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How HOMER Grid models Resilience

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Resilience in HOMER Grid allows you to investigate the savings and autonomy enhancements from adding renewable generation and/or storage to a grid-connected system with a backup generator. HOMER Grid Resilience can estimate the fuel savings and reduction in operating costs. Based on the frequency you specify for the outage (“Outage occurs every…”) HOMER Grid will calculate the effect of the outages on your system’s COE and NPC. In this way, HOMER Grid can model the reduced running costs during an outage and count this as another revenue stream for renewable generation and/or storage on site.

Homer Grid allows you to enter a multi-day outage and the frequency with which this outage occurs. For example, a 10 day outage that occurs every 5 years. Let us assume that the project lifetime is 25 years. It would make a big difference in the economics of the system if this 10 day outage occurred in this sequence (year 0, 5,10,15,20,25) versus this sequence ( year 2, 7, 12, 17,22). To keep it simple, Homer Grid models 2 years: 1 year with No Outage and 1 year with the outage. So in the above example, HOMER Grid would model 1 year with no outage, and another year with 10-day outage. When you calculate results in HOMER Grid, it runs the normal simulations and optimizations modeled with no outages, plus it performs an extra simulation with the outage period that you specify for each system design. HOMER calculates the operating costs for the “no-outage” simulation and for the “with-outage” simulation and computes the cash flows as a weighted average depending on the probability of the resilience outage happening in any given year (one divided by the value specified for the “Outage occurs every…”).

If you are using a generator in your model, then any scheduled forced-off periods for the generator are ignored during an outage. You can use the generator maintenance schedule, but the downtime must be set to zero for each maintenance item. HOMER Grid doesn’t run a stochastic analysis of system reliability in a disaster scenario. There is no unmet load associated with a resilience simulation. Any unmet load due to generator downtime in HOMER’s simulation would be coincidental and would not be a useful result.

 

Sample Resilience Calculation

Let us calculate the weighted average fuel cost for a model with a Resilience outage. This example shows an outage that occurs every 2 years and lasts 15 days when it occurs. Every time this outage occurs, it begins on January 1st. You can see the below screenshot of the outage.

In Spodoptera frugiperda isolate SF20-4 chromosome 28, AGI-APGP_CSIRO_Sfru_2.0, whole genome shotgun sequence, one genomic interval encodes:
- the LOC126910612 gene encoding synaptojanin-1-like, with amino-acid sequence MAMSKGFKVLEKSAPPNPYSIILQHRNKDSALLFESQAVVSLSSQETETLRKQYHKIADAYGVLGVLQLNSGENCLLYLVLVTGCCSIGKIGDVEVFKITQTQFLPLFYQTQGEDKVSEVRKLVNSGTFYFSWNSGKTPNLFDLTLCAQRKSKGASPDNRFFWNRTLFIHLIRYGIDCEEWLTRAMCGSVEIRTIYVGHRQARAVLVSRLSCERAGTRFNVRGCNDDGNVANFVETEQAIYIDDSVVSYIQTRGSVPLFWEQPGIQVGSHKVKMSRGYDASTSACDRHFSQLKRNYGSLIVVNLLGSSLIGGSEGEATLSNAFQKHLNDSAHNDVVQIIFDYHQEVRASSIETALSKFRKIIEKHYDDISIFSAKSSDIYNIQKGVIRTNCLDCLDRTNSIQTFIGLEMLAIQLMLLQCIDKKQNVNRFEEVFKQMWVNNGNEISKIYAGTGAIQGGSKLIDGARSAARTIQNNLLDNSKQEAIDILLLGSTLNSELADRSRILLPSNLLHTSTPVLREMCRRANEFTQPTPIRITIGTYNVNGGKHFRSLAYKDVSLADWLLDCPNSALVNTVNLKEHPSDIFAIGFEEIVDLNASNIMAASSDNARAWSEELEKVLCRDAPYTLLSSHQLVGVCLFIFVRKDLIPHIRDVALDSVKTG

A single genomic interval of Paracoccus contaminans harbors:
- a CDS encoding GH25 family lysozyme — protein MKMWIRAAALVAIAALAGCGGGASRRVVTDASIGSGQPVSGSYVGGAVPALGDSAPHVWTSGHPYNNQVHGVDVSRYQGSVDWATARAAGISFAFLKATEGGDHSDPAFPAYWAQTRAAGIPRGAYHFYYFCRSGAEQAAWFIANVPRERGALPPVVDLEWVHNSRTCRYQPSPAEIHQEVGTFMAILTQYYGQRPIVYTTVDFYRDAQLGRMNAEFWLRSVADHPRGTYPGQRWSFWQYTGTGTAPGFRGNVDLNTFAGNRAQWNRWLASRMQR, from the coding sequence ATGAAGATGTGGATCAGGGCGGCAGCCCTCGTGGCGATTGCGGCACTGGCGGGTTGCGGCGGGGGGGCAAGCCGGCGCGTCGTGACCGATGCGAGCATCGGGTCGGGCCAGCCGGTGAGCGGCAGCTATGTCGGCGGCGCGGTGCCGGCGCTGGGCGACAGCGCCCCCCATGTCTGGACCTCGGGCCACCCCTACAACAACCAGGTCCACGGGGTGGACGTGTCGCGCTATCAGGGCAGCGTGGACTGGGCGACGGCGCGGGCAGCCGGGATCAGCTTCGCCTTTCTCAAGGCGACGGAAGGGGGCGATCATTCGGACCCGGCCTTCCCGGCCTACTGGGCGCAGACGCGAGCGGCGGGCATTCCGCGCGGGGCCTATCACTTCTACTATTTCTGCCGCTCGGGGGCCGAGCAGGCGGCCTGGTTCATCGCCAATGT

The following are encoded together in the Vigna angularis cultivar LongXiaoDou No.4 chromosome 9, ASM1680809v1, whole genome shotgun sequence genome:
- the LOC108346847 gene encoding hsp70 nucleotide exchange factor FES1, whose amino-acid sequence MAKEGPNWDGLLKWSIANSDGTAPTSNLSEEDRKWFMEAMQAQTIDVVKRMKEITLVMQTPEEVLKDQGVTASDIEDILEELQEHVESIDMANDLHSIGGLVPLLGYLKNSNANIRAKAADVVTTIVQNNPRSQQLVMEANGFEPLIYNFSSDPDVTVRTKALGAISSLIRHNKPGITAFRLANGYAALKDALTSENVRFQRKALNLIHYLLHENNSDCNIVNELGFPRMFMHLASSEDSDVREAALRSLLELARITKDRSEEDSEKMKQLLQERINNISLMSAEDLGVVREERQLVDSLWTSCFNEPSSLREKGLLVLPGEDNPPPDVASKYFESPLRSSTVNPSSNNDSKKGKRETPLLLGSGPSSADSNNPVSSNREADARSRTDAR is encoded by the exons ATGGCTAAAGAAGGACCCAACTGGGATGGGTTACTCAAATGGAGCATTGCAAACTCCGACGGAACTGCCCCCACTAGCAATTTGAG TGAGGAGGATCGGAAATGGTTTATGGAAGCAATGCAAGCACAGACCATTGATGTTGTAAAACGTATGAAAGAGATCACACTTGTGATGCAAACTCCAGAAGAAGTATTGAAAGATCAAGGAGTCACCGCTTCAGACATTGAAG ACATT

resilience 2

 

Let us make the Project Lifetime as 3 years for this project. For this model, HOMER would do the following steps to calculate the system costs over project lifetime.

Step 1: HOMER would simulate 1 year with the outage event (so during this year the grid would be down for 15 days starting January 1st). It would then calculate the costs incurred during this year – Generator costs, utility bill etc. You can calculate the Fuel cost by selecting the “Outage” option in the detailed results under Fuel Summary Tab, and multiplying the total fuel consumed with the fuel price. (Shown in screenshot below) Let us denote the fuel cost during this year as Coutage= 282,487 m3*0.3 $/m3= 84746.1 $

resilience 3

Step 2: HOMER would simulate 1 year without the outage event (so during this year the grid would be available starting January 1st). It would then calculate the costs incurred during this year – Generator costs, utility bill etc. You can calculate this Fuel cost by selecting the “No Outage” option in the detailed results under Fuel Summary Tab, and multiplying the total fuel consumed with the fuel price. (see screenshot below) Let us denote the fuel cost during this year as CNo_Outage= 280,593 m3*0.3 $/m3=84177.9 $

 

resilience 4

Step 3: Since we had mentioned that the outage occurs every 5 year, the weighted average cost of fuel = 1/5 (Coutage )+ 4/5 (CNo_Outage) = 1/5(84746) + 4/5(84177.9) = 16949.2 + 67342.32 = 84291.52 $

This is the number you will see for Generator fuel cost in the cashflow

 

 

resilience 5

 

 

 

 

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